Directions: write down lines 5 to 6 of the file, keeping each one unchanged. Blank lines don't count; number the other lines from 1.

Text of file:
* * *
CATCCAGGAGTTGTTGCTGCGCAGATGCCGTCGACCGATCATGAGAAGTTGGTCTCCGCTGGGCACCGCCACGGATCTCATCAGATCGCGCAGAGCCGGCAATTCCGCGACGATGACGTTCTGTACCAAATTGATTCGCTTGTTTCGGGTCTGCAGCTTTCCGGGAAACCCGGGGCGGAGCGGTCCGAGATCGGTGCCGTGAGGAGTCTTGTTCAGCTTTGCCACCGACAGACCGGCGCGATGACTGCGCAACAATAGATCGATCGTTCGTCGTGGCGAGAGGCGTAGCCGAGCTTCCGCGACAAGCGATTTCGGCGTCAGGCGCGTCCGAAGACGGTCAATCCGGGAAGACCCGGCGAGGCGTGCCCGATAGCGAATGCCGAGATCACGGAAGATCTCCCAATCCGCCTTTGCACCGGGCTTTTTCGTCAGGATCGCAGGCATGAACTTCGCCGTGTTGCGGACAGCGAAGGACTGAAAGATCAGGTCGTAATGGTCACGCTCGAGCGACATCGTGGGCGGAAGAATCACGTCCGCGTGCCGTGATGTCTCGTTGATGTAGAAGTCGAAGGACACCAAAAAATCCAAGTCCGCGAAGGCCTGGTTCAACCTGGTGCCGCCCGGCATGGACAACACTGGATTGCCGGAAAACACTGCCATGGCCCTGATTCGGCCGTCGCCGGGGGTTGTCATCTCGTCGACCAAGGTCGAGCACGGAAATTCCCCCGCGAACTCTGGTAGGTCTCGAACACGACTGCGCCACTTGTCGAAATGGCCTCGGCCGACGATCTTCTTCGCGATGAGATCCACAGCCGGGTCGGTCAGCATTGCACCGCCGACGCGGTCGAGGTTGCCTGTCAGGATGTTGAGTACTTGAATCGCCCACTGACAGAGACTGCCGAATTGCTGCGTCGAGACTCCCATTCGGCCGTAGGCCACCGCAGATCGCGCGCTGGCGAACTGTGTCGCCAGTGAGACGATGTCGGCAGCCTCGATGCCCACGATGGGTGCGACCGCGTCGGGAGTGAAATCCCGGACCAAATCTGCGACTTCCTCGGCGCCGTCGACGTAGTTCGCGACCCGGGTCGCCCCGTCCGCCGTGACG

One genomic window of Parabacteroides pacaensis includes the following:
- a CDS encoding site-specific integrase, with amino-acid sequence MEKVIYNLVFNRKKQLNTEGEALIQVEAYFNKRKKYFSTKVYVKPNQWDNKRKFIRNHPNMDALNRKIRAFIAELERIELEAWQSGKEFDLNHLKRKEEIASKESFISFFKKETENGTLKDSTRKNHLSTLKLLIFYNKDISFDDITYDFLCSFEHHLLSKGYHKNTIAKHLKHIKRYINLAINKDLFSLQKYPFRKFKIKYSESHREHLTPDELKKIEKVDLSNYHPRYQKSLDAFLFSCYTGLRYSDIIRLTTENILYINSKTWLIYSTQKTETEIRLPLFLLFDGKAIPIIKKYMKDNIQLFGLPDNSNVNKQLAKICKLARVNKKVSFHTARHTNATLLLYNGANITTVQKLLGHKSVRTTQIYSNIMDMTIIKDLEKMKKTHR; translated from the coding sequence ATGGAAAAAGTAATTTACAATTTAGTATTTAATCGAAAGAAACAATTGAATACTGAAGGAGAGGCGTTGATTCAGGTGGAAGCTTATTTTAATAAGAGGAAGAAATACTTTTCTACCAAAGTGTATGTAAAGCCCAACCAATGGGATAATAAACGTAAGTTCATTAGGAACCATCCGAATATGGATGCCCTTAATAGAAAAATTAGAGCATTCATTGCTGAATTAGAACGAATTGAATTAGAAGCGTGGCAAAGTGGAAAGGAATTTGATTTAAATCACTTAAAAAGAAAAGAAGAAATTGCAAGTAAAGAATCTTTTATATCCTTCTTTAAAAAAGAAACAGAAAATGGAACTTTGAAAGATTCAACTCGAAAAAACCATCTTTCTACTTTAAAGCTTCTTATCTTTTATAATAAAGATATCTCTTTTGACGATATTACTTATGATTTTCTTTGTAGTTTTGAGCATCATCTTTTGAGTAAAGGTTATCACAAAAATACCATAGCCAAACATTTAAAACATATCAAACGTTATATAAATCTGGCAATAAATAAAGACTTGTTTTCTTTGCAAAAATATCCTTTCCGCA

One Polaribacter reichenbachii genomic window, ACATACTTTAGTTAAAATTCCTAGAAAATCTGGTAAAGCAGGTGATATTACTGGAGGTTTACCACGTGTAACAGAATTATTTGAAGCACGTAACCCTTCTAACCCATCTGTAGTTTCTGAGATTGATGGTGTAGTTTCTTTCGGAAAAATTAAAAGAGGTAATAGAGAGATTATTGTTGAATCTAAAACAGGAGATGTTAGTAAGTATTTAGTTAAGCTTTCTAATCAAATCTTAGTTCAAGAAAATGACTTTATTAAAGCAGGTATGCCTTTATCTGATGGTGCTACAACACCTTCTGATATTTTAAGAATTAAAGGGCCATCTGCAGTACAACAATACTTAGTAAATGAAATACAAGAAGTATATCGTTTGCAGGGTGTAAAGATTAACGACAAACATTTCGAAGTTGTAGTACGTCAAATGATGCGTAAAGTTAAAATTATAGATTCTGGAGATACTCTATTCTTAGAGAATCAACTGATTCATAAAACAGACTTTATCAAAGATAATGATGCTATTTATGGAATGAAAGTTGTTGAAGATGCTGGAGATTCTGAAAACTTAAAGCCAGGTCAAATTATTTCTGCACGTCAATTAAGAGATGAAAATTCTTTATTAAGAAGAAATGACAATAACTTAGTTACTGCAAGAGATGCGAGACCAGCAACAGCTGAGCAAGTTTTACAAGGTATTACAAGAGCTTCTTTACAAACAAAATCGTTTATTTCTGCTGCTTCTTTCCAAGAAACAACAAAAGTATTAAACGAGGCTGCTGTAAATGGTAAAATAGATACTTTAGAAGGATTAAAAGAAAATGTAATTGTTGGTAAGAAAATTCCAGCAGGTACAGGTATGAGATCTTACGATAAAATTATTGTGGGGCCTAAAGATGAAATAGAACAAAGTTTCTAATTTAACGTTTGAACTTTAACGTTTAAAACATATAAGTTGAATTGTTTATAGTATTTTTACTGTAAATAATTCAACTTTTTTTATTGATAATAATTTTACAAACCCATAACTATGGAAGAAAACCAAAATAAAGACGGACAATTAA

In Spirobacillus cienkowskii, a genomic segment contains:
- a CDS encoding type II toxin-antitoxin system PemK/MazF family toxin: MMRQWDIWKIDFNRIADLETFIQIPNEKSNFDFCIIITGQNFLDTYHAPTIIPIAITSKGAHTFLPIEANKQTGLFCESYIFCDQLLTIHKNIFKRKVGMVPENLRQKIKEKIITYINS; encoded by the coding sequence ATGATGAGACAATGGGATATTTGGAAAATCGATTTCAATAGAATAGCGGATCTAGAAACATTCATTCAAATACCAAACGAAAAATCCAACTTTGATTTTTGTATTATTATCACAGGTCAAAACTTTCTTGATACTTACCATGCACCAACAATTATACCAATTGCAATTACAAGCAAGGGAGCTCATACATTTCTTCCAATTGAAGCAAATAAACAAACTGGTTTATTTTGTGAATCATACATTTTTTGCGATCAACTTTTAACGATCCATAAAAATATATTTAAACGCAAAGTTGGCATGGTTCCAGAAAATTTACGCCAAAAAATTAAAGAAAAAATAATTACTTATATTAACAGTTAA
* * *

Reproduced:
In Spirobacillus cienkowskii, a genomic segment contains:
- a CDS encoding type II toxin-antitoxin system PemK/MazF family toxin: MMRQWDIWKIDFNRIADLETFIQIPNEKSNFDFCIIITGQNFLDTYHAPTIIPIAITSKGAHTFLPIEANKQTGLFCESYIFCDQLLTIHKNIFKRKVGMVPENLRQKIKEKIITYINS; encoded by the coding sequence ATGATGAGACAATGGGATATTTGGAAAATCGATTTCAATAGAATAGCGGATCTAGAAACATTCATTCAAATACCAAACGAAAAATCCAACTTTGATTTTTGTATTATTATCACAGGTCAAAACTTTCTTGATACTTACCATGCACCAACAATTATACCAATTGCAATTACAAGCAAGGGAGCTCATACATTTCTTCCAATTGAAGCAAATAAACAAACTGGTTTATTTTGTGAATCATACATTTTTTGCGATCAACTTTTAACGATCCATAAAAATATATTTAAACGCAAAGTTGGCATGGTTCCAGAAAATTTACGCCAAAAAATTAAAGAAAAAATAATTACTTATATTAACAGTTAA